Supported by generous help from the Turnovsky Endowment Trust

Monumental recital, a gift from the Puertas String Quartet

By , 23/03/2012

Puertas Quartet: Tom Norris (violin), Ellie Fagg (violin), Julia Joyce (viola), Andrew Joyce (cello)

Mozart: Adagio and Fugue in C minor K 546; Ravel: String Quartet in F; Tchaikovsky: String Quartet No 1 in D

St Mary of the Angels church

Friday 23 March, 7.30pm

Because the concert by this quartet at Waikanae had been reviewed a few weeks earlier by my colleague Rosemary Collier, I had wondered whether I needed to offer a fresh view.

On reflection however, the fact that at this concert one piece in the programme had changed made it seem a good idea to write about them again. The Haydn string quartet at Waikanae was replaced here by Mozart’s Adagio and Fugue in C minor K 546.

Furthermore, this was a special, free concert, presented, I understand, by the players themselves.

Based in Britain, the quartet’s connection with New Zealand is the presence of New Zealander Julia Joyce (nee McCarthy) who went to study in London as a violinist and now plays as principal viola in the NZSO. She met cellist Andrew Joyce in London, where the quartet was formed with two violinists who play in leading London orchestras. (Andrew is now principal cellist in the NZSO). They visited New Zealand last May and have been able to make another visit this year.

The Mozart was a very rewarding substitution (not that it is ever a mistake to play Haydn), but this quartet piece, which is sometimes played by string orchestra, is rarely played in live concerts, at least in my experience. The Fugue was written in 1783 for two pianos (K 426), and in that form is perhaps even more arresting than as a string quartet. It is commonly ranked a masterpiece, which perhaps accounted for its dominating my mind for many days after.

Later, in 1788, Mozart wrote the Adagio and the authorities seem to accord it alone the Köchel number 546, so that the conjunction of the Adagio with the Fugue should perhaps be properly identified as KK 426 and 546. The Adagio too is a most arresting piece, offering an unusually sombre prelude to the fugue. Its almost tragic energy gives it anything but the usual air of an adagio, and that serious spirit was underscored by the way the quartet’s impressive playing remained suspended in the church’s generous acoustic.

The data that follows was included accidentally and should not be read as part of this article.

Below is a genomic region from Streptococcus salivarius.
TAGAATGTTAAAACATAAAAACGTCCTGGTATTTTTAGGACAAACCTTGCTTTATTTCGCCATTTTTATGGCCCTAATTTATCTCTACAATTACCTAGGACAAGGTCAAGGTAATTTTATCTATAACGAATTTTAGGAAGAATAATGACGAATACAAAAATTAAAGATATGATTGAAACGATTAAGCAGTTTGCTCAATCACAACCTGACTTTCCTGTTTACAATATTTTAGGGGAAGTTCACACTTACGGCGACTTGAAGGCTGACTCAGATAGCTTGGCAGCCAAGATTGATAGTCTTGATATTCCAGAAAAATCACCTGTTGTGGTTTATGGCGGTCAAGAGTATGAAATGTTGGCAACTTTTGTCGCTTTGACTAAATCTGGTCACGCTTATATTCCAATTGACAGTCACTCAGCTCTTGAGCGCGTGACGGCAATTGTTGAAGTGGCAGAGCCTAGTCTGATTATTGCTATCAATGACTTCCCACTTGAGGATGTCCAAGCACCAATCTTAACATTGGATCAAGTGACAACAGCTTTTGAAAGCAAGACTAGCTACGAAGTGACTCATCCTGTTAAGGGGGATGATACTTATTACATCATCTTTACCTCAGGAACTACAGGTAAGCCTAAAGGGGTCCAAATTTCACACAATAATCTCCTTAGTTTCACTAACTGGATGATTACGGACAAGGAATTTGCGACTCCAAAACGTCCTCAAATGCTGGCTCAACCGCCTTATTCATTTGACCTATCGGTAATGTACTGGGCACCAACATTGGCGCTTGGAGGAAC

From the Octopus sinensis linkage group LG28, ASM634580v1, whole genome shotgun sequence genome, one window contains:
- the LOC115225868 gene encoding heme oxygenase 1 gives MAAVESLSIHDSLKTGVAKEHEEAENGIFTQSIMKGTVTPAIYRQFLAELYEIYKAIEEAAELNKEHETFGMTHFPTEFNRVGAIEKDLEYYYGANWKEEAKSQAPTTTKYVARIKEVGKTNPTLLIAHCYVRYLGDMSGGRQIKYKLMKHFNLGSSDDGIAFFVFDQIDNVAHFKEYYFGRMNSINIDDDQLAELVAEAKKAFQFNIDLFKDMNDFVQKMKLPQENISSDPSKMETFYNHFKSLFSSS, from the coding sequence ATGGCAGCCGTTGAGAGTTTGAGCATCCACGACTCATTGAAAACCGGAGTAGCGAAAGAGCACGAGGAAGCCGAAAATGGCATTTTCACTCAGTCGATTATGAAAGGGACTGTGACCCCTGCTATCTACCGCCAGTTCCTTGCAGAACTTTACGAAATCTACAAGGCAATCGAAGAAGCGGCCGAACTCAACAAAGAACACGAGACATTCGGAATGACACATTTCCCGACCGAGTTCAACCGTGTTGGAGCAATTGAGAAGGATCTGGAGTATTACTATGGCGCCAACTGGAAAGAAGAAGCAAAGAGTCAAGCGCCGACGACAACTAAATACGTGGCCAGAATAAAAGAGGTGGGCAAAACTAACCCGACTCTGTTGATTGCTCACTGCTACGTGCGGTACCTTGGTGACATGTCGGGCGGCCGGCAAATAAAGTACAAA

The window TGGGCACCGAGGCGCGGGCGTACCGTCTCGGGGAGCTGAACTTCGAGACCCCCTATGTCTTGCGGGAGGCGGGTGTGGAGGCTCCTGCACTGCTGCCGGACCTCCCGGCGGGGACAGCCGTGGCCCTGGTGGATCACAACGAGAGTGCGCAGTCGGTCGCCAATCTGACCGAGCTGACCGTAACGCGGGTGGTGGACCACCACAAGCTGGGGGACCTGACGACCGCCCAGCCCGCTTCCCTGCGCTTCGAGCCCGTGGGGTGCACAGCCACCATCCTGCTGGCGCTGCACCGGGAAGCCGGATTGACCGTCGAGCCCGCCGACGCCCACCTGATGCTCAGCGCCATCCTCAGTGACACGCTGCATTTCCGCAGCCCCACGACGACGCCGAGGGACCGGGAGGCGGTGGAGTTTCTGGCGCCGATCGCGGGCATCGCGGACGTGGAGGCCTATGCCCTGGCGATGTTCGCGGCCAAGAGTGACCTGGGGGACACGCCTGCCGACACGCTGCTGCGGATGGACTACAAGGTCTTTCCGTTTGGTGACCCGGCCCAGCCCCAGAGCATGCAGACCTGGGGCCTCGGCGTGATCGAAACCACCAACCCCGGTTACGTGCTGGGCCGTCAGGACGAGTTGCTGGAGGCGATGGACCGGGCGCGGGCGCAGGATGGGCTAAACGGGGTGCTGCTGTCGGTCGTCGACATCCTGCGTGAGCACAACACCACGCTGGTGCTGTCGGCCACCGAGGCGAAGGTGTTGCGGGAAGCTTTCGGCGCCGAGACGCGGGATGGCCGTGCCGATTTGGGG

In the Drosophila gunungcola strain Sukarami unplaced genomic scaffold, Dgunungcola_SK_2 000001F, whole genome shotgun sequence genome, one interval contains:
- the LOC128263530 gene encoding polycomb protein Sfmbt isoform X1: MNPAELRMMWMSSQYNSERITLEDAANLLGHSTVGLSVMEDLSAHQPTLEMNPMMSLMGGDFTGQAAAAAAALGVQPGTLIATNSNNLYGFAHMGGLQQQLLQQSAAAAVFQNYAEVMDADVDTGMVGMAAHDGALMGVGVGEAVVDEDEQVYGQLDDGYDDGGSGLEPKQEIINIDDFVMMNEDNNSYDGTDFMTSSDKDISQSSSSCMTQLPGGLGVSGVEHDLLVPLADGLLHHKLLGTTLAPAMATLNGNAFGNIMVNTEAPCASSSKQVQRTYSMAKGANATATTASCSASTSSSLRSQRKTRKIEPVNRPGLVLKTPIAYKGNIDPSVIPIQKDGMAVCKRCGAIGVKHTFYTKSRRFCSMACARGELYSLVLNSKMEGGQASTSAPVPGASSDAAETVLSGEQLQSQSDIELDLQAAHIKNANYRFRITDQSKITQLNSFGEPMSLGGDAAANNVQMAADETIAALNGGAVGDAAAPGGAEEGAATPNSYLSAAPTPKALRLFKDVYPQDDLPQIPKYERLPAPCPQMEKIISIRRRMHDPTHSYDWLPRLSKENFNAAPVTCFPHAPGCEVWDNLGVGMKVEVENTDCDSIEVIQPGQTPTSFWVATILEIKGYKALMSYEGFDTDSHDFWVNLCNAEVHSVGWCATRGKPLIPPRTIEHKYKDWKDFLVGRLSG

The fugue was perhaps well chosen as it gave prominence to Andrew Joyce’s splendid cello in the powerful opening statement of the fugue theme. But after that, as each instrument had its share of the action, there was no ignoring the superb musicianship of all four players.

There followed a short piece from a recently released CD by the quartet of music by an English composer colleague, Keith Statham. It was a Pastorale of serious demeanour, neo-romantic in character, creating its own momentum to suggest a creation that had emerged fully-formed in the composer’s head.  After the interval they played another of Statham’s pieces – this time a Romance, which at first sounded merely easy to listen to, unadventurous, though never really predictable; but it developed and evolved as a longer, more varied and interesting work than its early stages had suggested; and the players did it proud.

Then followed the two major pieces that they had played at Waikanae. We heard a profoundly lyrical account of the first movement of Ravel’s quartet, played with great warmth and sweetness, followed by a quick (‘Assez vif’) movement, pizzicato outer sections framing a pensive middle, coloured by tremolo passages. An exquisite feeling of suspense sustained the slow movement (‘Très lente’), richly unhurried, meandering without sounding relaxed, and the players further revealed their admirably controlled yet fluid ensemble in their handling of the 5/4 rhythm of the last fast movement.

In Tchaikovsky’s first quartet, the violins changed places: Ellie Fagg took over from Tom Norris. Here too the quartet demonstrated its ease and its complete command of structure and emotional character. The ease was felt in the naturalness of the rubato and unostentatious rhythmic changes, the unity of tone and style that bound the players together; they were never afraid to offer little surprises in the shape of slightly prolonged pauses and conveying the feeling of spontaneity that seemed unstudied but was of course the product of long-cultivated collaboration.

Though the presence of a movement that has taken on a life of its own can be a problem for listeners at first, I cannot imagine a performance that drew you in to the entire work so strongly, and whose playing argued more persuasive for the musical inventiveness, the formal strength and the lyrical beauties of this first string quartet.

This represented the end of the quartet’s tour of a number of smaller centres in New Zealand. Considering it was offered as a free concert, it was rather surprising that a very large audience did not fill the church. Though we have several very fine resident string quartets, principally the New Zealand String Quartet, it is always illuminating and gratifying to hear players who have developed a different manner and exhibit such superb musicianship as these players have.

 

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